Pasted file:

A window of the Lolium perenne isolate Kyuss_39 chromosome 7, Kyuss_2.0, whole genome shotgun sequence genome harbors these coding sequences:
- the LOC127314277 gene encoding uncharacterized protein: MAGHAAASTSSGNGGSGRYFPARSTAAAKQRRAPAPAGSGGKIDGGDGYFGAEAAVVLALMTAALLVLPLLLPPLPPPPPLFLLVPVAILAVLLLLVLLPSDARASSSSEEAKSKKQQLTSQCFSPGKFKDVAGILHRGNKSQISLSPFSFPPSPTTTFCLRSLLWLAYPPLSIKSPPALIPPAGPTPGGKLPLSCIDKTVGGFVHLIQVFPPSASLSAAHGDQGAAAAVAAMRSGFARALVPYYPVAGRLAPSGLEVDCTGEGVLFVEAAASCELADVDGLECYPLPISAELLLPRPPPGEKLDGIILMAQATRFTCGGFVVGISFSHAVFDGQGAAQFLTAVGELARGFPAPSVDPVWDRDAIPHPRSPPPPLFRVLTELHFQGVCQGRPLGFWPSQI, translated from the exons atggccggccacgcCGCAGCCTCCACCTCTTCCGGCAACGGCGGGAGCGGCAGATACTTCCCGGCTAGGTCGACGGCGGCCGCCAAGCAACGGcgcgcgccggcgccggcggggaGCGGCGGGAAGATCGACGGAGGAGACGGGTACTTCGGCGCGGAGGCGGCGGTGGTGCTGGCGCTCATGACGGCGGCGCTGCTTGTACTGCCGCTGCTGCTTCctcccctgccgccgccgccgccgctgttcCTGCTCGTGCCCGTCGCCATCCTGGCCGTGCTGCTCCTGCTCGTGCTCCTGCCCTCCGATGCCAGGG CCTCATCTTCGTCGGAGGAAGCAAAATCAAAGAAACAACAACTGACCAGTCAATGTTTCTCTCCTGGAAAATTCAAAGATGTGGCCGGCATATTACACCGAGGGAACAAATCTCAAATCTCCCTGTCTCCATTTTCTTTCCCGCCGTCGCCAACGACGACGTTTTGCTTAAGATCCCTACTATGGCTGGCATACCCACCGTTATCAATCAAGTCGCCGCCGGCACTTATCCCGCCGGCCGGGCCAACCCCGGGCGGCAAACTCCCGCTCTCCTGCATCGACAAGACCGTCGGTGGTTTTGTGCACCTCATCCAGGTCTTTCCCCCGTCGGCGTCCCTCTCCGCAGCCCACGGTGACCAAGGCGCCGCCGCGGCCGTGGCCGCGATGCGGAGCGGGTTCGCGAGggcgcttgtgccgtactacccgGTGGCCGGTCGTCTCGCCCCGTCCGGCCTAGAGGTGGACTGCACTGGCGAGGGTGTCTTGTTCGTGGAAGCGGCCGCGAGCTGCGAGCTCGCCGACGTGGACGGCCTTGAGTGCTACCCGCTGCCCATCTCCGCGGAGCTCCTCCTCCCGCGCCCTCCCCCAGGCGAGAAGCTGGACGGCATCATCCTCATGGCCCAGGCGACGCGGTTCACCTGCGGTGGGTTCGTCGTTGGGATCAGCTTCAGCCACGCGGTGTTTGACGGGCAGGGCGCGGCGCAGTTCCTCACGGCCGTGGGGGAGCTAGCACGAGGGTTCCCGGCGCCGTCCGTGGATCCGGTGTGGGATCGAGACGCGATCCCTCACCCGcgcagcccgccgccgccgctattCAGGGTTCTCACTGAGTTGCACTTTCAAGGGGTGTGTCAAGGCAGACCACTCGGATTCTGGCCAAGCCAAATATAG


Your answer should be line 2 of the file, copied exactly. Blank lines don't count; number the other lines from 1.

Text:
- the LOC127314277 gene encoding uncharacterized protein: MAGHAAASTSSGNGGSGRYFPARSTAAAKQRRAPAPAGSGGKIDGGDGYFGAEAAVVLALMTAALLVLPLLLPPLPPPPPLFLLVPVAILAVLLLLVLLPSDARASSSSEEAKSKKQQLTSQCFSPGKFKDVAGILHRGNKSQISLSPFSFPPSPTTTFCLRSLLWLAYPPLSIKSPPALIPPAGPTPGGKLPLSCIDKTVGGFVHLIQVFPPSASLSAAHGDQGAAAAVAAMRSGFARALVPYYPVAGRLAPSGLEVDCTGEGVLFVEAAASCELADVDGLECYPLPISAELLLPRPPPGEKLDGIILMAQATRFTCGGFVVGISFSHAVFDGQGAAQFLTAVGELARGFPAPSVDPVWDRDAIPHPRSPPPPLFRVLTELHFQGVCQGRPLGFWPSQI, translated from the exons atggccggccacgcCGCAGCCTCCACCTCTTCCGGCAACGGCGGGAGCGGCAGATACTTCCCGGCTAGGTCGACGGCGGCCGCCAAGCAACGGcgcgcgccggcgccggcggggaGCGGCGGGAAGATCGACGGAGGAGACGGGTACTTCGGCGCGGAGGCGGCGGTGGTGCTGGCGCTCATGACGGCGGCGCTGCTTGTACTGCCGCTGCTGCTTCctcccctgccgccgccgccgccgctgttcCTGCTCGTGCCCGTCGCCATCCTGGCCGTGCTGCTCCTGCTCGTGCTCCTGCCCTCCGATGCCAGGG CCTCATCTTCGTCGGAGGAAGCAAAATCAAAGAAACAACAACTGACCAGTCAATGTTTCTCTCCTGGAAAATTCAAAGATGTGGCCGGCATATTACACCGAGGGAACAAATCTCAAATCTCCCTGTCTCCATTTTCTTTCCCGCCGTCGCCAACGACGACGTTTTGCTTAAGATCCCTACTATGGCTGGCATACCCACCGTTATCAATCAAGTCGCCGCCGGCACTTATCCCGCCGGCCGGGCCAACCCCGGGCGGCAAACTCCCGCTCTCCTGCATCGACAAGACCGTCGGTGGTTTTGTGCACCTCATCCAGGTCTTTCCCCCGTCGGCGTCCCTCTCCGCAGCCCACGGTGACCAAGGCGCCGCCGCGGCCGTGGCCGCGATGCGGAGCGGGTTCGCGAGggcgcttgtgccgtactacccgGTGGCCGGTCGTCTCGCCCCGTCCGGCCTAGAGGTGGACTGCACTGGCGAGGGTGTCTTGTTCGTGGAAGCGGCCGCGAGCTGCGAGCTCGCCGACGTGGACGGCCTTGAGTGCTACCCGCTGCCCATCTCCGCGGAGCTCCTCCTCCCGCGCCCTCCCCCAGGCGAGAAGCTGGACGGCATCATCCTCATGGCCCAGGCGACGCGGTTCACCTGCGGTGGGTTCGTCGTTGGGATCAGCTTCAGCCACGCGGTGTTTGACGGGCAGGGCGCGGCGCAGTTCCTCACGGCCGTGGGGGAGCTAGCACGAGGGTTCCCGGCGCCGTCCGTGGATCCGGTGTGGGATCGAGACGCGATCCCTCACCCGcgcagcccgccgccgccgctattCAGGGTTCTCACTGAGTTGCACTTTCAAGGGGTGTGTCAAGGCAGACCACTCGGATTCTGGCCAAGCCAAATATAG